It’s been over a month since I started a new chapter as a PhD student. I have imagined this for a long time, but it turned out different, in a good way, generally.

Let’s get started with bad ones. One thing is that I overestimated the quality of a doc student’s life. That means I thought my life would be easier, in terms of budget. Well, the good news is I’m basically independent, and my stipend is relatively high even across the campus. But the bad news is it’s still below the number required for a comfortable living, and I’m not materialistic at all. Some people may say you’ll way higher salary when you finish your PhD. It makes sense at some level, but 1) there’s no commitment for this; 2) you can also get promoted with 4-5 years of experience; 3) doc student life is obviously under pressure. Let’s just focus on the positive side, at least I’m financially independent, thanks to the (relatively) affordable living cost in TN (stop increasing!), my generous PIs and my department.

The biggest challenge might be the pressure of being creative. Being a PhD not only requires research skills, but maybe more importantly, (new) ideas. If you can’t think of one thing that is entirely “you”, that’s not ideal for a (senior) doc student. I don’t recognize myself as “creative”, like at all. Am I organized? Am I hard-working? Am I interesting? Yes! But creative, not sure. Thinking outside the box is not easy, especially when I listened to bunch of senior students sharing their projects, I felt anxious. Even though my advisor told me that she’ll help me get there, but I still can’t let it go.

Okay, let’s talk about something relaxing. The very first awesome thing about being a doc student is meeting people. I’m not just saying, I mean it. Meeting people with overlapping interests and critical thinking is so amazing. I always get excited when there is some spark of inspiration in a conversation. Lots of people say you will not meet true friends after high school, but friends are categorizable. Some people you can share anything intimate, and some people you can share any new ideas. Your close friends may not understand what you are doing, and they don’t have to. Friends in working occasions possibly understand what you are doing more than what you are personally experiencing. Both groups support me in different ways.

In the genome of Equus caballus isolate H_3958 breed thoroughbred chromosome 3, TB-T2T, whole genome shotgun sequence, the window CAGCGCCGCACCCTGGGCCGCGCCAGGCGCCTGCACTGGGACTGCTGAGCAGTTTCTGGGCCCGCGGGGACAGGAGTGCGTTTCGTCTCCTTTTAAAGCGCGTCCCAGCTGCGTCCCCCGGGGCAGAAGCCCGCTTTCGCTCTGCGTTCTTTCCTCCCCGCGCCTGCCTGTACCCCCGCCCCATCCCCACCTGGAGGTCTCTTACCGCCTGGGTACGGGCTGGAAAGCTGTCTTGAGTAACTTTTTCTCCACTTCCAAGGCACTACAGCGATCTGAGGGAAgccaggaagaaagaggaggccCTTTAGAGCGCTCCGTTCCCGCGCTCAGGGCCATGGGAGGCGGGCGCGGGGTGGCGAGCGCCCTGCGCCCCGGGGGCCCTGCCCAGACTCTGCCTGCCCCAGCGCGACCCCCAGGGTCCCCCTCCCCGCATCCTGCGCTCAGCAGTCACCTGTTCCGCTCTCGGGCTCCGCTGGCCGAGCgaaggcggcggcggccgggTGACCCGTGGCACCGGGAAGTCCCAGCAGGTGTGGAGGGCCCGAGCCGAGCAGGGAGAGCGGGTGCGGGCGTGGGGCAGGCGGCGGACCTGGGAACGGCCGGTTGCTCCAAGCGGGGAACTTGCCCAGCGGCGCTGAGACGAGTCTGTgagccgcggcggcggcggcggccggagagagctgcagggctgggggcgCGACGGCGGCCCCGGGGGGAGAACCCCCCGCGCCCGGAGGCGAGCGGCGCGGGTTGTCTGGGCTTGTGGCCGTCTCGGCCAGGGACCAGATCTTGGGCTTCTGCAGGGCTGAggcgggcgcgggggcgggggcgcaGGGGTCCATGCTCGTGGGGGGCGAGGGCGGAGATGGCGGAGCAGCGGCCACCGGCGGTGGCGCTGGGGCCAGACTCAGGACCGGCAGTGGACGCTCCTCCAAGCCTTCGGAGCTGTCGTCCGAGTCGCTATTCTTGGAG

Another is being supported. It may sound natural, every doc student has advisors. But my point is I don’t take it for granted. Not every doc student gets (enough) support from their advisors, either academically, financially, or mentally. But I do, and I am always grateful for that. As someone who (so far) wants to stay in academia in the long run, getting the right guidance of research is more than important. My adivisors, Josh R. and Rachel W., are both brilliant, hard-working, passionate, and patient scholars, which positively influences me so much as a newbie. They are part of the reason why I want to stay in academia. I also received support from my peers. All the people I have met so far are always ready to help, and it encourages me to speak out my needs. Of course, I do the same, too. The environment within my group so far is super positive, and it changed me so much since day one. I, of course, also get support from other people, too. Like my roommate, who taught me how to drive and helped with some installation work since I’m so weak. Also Boba and Babo, her two cats, always make my day every morning with their adorable meow (for hunger). Also my parent and family, like they always do, and I love them.

So, in short, I’m off to a good start. The biggest thing is that, I’ll be back home this winter! The flights are obviously expensive, but it’s on budget and there is nothing more important than reuniting with my family and friends.